Crit Rev Biochem Mol Biol,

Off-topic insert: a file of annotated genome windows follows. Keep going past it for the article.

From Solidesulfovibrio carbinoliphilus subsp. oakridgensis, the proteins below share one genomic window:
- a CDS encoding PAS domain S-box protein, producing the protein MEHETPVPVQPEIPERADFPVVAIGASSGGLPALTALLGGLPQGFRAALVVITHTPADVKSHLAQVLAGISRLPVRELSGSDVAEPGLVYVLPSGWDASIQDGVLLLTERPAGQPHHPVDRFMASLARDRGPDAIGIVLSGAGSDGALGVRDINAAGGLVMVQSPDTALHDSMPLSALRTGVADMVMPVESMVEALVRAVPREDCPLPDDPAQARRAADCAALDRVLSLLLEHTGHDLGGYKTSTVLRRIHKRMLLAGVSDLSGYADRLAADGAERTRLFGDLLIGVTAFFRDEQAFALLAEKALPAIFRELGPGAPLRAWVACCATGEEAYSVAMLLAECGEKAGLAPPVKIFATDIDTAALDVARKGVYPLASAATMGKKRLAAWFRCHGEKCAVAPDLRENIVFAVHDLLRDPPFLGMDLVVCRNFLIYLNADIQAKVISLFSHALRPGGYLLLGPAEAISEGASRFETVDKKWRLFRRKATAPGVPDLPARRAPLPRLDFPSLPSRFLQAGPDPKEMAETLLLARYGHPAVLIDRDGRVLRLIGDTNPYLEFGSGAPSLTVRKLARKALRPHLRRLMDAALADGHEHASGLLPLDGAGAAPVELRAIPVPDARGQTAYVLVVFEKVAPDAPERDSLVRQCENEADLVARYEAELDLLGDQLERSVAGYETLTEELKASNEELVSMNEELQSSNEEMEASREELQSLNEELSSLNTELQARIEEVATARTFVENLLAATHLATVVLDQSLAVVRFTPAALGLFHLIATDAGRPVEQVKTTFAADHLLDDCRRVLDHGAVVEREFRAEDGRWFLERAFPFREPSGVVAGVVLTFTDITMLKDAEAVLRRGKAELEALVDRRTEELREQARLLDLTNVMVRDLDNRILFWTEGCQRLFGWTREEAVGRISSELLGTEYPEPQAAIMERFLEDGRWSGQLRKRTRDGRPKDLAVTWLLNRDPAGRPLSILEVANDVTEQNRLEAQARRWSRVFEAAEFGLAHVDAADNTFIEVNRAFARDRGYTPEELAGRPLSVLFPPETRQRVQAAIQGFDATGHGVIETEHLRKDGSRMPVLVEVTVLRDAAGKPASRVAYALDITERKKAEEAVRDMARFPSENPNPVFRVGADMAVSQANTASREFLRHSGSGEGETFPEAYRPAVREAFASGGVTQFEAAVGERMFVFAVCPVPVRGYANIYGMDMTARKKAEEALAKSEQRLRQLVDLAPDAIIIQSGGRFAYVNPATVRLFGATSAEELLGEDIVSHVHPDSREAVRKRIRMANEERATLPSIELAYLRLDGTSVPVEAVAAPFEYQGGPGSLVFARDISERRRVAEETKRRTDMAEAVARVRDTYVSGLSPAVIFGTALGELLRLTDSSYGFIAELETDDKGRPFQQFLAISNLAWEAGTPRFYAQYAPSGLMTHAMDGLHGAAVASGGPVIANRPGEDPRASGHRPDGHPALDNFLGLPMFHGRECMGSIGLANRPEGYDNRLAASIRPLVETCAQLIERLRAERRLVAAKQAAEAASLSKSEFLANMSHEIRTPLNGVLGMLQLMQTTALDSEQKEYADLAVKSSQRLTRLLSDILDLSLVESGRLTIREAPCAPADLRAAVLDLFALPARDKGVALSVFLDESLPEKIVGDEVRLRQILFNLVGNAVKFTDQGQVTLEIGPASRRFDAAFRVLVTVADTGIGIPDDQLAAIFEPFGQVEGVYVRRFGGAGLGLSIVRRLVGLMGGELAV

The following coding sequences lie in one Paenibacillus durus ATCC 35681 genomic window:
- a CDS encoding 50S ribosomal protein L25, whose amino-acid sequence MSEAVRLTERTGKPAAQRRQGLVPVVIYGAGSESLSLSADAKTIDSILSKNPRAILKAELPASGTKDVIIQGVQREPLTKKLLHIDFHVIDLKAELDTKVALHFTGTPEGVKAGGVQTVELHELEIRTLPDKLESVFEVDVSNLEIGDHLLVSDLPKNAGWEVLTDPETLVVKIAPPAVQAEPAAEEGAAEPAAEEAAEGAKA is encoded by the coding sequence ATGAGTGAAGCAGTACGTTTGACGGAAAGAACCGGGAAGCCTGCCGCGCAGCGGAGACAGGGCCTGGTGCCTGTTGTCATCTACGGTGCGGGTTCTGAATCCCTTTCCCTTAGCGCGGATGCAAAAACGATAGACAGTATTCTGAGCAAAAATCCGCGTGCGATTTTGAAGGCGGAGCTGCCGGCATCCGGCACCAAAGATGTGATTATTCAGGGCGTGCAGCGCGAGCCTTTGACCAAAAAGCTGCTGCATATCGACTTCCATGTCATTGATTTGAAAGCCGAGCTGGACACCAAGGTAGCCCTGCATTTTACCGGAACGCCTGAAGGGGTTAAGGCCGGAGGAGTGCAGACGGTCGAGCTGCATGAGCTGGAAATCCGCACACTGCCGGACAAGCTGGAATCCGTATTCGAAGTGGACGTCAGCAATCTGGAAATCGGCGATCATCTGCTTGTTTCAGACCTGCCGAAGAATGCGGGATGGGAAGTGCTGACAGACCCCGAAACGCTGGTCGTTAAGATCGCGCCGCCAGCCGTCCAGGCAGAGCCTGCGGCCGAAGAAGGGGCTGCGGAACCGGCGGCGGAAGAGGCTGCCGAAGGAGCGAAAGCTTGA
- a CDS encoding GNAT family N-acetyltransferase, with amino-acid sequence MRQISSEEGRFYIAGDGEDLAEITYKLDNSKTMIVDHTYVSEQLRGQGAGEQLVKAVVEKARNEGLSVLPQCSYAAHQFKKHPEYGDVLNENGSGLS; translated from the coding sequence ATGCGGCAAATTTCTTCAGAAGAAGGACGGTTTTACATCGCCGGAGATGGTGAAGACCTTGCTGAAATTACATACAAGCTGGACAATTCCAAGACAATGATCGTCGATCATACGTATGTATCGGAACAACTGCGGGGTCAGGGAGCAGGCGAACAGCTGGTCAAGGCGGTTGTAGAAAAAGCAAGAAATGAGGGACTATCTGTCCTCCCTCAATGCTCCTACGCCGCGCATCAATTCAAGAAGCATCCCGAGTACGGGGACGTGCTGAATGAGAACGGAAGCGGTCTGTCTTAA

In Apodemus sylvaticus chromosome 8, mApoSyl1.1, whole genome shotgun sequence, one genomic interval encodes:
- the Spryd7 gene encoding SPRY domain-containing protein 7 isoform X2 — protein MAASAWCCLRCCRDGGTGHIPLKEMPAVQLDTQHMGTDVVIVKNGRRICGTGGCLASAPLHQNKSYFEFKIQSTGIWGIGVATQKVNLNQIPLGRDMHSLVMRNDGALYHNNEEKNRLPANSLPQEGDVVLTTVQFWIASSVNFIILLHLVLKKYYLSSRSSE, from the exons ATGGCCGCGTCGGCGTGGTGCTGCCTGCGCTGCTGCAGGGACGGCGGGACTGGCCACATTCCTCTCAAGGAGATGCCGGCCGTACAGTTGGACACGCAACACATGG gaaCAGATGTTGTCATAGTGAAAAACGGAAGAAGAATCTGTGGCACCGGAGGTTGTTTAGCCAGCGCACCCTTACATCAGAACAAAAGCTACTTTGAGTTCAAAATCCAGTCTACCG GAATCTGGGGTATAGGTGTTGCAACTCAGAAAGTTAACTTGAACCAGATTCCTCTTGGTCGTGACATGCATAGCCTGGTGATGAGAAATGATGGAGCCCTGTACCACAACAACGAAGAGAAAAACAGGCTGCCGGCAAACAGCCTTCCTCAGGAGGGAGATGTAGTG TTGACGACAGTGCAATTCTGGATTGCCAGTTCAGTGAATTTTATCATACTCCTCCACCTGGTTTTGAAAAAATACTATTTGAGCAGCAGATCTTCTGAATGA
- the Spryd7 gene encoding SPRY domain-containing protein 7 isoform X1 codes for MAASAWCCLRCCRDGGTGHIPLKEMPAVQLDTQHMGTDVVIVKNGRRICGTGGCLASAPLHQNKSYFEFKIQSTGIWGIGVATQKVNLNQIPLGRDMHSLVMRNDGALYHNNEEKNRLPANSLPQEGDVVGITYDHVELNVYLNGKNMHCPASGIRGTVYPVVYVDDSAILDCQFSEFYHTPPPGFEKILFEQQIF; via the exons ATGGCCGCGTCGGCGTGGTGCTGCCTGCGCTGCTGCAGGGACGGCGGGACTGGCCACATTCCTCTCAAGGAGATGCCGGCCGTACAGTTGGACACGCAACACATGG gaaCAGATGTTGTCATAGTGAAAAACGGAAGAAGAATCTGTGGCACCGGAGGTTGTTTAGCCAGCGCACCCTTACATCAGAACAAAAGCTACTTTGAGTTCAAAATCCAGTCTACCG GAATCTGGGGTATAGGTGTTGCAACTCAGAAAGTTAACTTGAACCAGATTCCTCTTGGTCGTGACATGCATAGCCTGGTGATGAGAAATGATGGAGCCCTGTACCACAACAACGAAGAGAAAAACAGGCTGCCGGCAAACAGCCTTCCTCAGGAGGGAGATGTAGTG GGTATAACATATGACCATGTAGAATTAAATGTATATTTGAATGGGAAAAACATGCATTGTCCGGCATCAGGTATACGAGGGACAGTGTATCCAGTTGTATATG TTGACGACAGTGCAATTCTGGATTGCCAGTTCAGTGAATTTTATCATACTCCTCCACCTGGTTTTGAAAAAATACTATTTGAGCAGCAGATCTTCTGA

The CCAAT box promoter element and NF-Y, the transcription factor (TF) that binds to it, were among the first cis-elements and trans-acting factors identified; their interplay is required for transcriptional activation of a sizeable number of eukaryotic genes. NF-Y consists of three evolutionarily conserved subunits: a dimer of NF-YB and NF-YC which closely resembles a histone, and the "innovative" NF-YA. In this review, we will provide an update on the functional and biological features that make NF-Y a fundamental link between chromatin and transcription. The last 25 years have witnessed a spectacular increase in our knowledge of how genes are regulated: from the identification of cis-acting sequences in promoters and enhancers, and the biochemical characterization of the corresponding TFs, to the merging of chromatin studies with the investigation of enzymatic machines that regulate epigenetic states. Originally identified and studied in yeast and mammals, NF-Y - also termed CBF and CP1 - is composed of three subunits, NF-YA, NF-YB and NF-YC. The complex recognizes the CCAAT pentanucleotide and specific flanking nucleotides with high specificity (Dorn et al., 1997; Hatamochi et al., 1988; Hooft van Huijsduijnen et al, 1987; Kim & Sheffery, 1990). A compelling set of bioinformatics studies clarified that the NF-Y preferred binding site is one of the most frequent promoter elements (Suzuki et al., 2001, 2004; Elkon et al., 2003; Marino-Ramirez et al., 2004; FitzGerald et al., 2004; Linhart et al., 2005; Zhu et al., 2005; Lee et al., 2007; Abnizova et al., 2007; Grskovic et al., 2007; Halperin et al., 2009; Hakkinen et al., 2011). The same consensus, as determined by mutagenesis and SELEX studies (Bi et al., 1997), was also retrieved in ChIP-on-chip analysis (Testa et al., 2005; Ceribelli et al., 2006; Ceribelli et al., 2008; Reed et al., 2008). Additional structural features of the CCAAT box - position, orientation, presence of multiple Transcriptional Start Sites - were previously reviewed (Dolfini et al., 2009) and will not be considered in detail here.